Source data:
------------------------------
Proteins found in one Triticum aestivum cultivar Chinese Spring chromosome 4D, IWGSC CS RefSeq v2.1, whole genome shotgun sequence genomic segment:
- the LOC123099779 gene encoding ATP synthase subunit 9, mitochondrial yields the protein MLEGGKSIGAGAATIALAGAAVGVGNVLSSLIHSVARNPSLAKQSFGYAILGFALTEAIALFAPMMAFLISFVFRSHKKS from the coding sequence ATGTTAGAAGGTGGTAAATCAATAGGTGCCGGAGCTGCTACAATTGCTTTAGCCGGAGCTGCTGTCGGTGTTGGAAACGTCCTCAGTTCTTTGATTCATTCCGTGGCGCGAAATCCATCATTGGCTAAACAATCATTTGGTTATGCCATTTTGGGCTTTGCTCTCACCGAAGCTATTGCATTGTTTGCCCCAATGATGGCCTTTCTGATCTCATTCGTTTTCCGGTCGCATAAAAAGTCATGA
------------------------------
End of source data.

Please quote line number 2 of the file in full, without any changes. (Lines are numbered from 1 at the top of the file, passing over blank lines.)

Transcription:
- the LOC123099779 gene encoding ATP synthase subunit 9, mitochondrial yields the protein MLEGGKSIGAGAATIALAGAAVGVGNVLSSLIHSVARNPSLAKQSFGYAILGFALTEAIALFAPMMAFLISFVFRSHKKS from the coding sequence ATGTTAGAAGGTGGTAAATCAATAGGTGCCGGAGCTGCTACAATTGCTTTAGCCGGAGCTGCTGTCGGTGTTGGAAACGTCCTCAGTTCTTTGATTCATTCCGTGGCGCGAAATCCATCATTGGCTAAACAATCATTTGGTTATGCCATTTTGGGCTTTGCTCTCACCGAAGCTATTGCATTGTTTGCCCCAATGATGGCCTTTCTGATCTCATTCGTTTTCCGGTCGCATAAAAAGTCATGA